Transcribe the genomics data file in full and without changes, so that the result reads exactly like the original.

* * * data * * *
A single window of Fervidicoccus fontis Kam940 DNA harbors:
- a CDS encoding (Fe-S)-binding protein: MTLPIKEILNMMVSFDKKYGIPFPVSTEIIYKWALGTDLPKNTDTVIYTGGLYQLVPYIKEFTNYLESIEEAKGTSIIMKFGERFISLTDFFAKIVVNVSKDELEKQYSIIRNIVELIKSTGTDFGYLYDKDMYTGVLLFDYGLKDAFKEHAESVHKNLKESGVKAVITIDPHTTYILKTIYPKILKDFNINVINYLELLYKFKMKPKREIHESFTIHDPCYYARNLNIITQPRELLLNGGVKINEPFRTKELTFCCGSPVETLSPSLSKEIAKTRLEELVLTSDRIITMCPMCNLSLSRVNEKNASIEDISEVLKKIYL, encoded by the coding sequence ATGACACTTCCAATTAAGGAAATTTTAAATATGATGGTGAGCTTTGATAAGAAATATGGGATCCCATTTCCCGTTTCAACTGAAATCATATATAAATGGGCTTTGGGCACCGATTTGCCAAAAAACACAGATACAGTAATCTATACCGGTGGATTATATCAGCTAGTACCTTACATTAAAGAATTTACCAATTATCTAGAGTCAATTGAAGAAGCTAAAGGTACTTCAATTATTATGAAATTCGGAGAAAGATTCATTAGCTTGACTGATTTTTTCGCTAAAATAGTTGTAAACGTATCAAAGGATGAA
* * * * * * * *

A single window of Fervidicoccus fontis Kam940 DNA harbors:
- a CDS encoding (Fe-S)-binding protein: MTLPIKEILNMMVSFDKKYGIPFPVSTEIIYKWALGTDLPKNTDTVIYTGGLYQLVPYIKEFTNYLESIEEAKGTSIIMKFGERFISLTDFFAKIVVNVSKDELEKQYSIIRNIVELIKSTGTDFGYLYDKDMYTGVLLFDYGLKDAFKEHAESVHKNLKESGVKAVITIDPHTTYILKTIYPKILKDFNINVINYLELLYKFKMKPKREIHESFTIHDPCYYARNLNIITQPRELLLNGGVKINEPFRTKELTFCCGSPVETLSPSLSKEIAKTRLEELVLTSDRIITMCPMCNLSLSRVNEKNASIEDISEVLKKIYL, encoded by the coding sequence ATGACACTTCCAATTAAGGAAATTTTAAATATGATGGTGAGCTTTGATAAGAAATATGGGATCCCATTTCCCGTTTCAACTGAAATCATATATAAATGGGCTTTGGGCACCGATTTGCCAAAAAACACAGATACAGTAATCTATACCGGTGGATTATATCAGCTAGTACCTTACATTAAAGAATTTACCAATTATCTAGAGTCAATTGAAGAAGCTAAAGGTACTTCAATTATTATGAAATTCGGAGAAAGATTCATTAGCTTGACTGATTTTTTCGCTAAAATAGTTGTAAACGTATCAAAGGATGAA